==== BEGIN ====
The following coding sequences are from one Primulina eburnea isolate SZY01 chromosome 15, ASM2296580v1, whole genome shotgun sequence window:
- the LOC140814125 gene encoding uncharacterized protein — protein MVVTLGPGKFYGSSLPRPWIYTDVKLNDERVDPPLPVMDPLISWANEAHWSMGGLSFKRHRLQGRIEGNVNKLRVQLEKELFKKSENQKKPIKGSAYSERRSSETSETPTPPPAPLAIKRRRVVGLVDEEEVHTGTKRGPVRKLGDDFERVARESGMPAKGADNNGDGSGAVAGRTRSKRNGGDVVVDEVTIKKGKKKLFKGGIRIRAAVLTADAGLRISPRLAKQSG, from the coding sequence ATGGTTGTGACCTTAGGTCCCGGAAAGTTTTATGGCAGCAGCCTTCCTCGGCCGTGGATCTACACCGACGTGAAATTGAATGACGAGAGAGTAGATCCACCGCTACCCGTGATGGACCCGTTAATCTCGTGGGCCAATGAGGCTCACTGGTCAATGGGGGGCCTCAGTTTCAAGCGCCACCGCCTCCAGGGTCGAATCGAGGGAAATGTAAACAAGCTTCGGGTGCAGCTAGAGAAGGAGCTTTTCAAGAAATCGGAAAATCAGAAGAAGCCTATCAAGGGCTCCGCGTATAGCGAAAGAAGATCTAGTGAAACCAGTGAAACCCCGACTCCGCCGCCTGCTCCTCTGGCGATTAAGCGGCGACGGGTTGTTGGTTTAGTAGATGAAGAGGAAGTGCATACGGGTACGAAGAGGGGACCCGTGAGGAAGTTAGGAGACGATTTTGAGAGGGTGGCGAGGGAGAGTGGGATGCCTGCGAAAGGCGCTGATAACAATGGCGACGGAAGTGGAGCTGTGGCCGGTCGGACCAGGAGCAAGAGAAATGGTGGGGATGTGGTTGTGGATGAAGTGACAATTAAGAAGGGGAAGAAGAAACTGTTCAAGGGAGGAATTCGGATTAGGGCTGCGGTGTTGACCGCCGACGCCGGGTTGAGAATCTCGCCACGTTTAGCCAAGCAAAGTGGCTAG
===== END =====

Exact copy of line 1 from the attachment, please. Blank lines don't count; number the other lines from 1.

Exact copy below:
The following coding sequences are from one Primulina eburnea isolate SZY01 chromosome 15, ASM2296580v1, whole genome shotgun sequence window: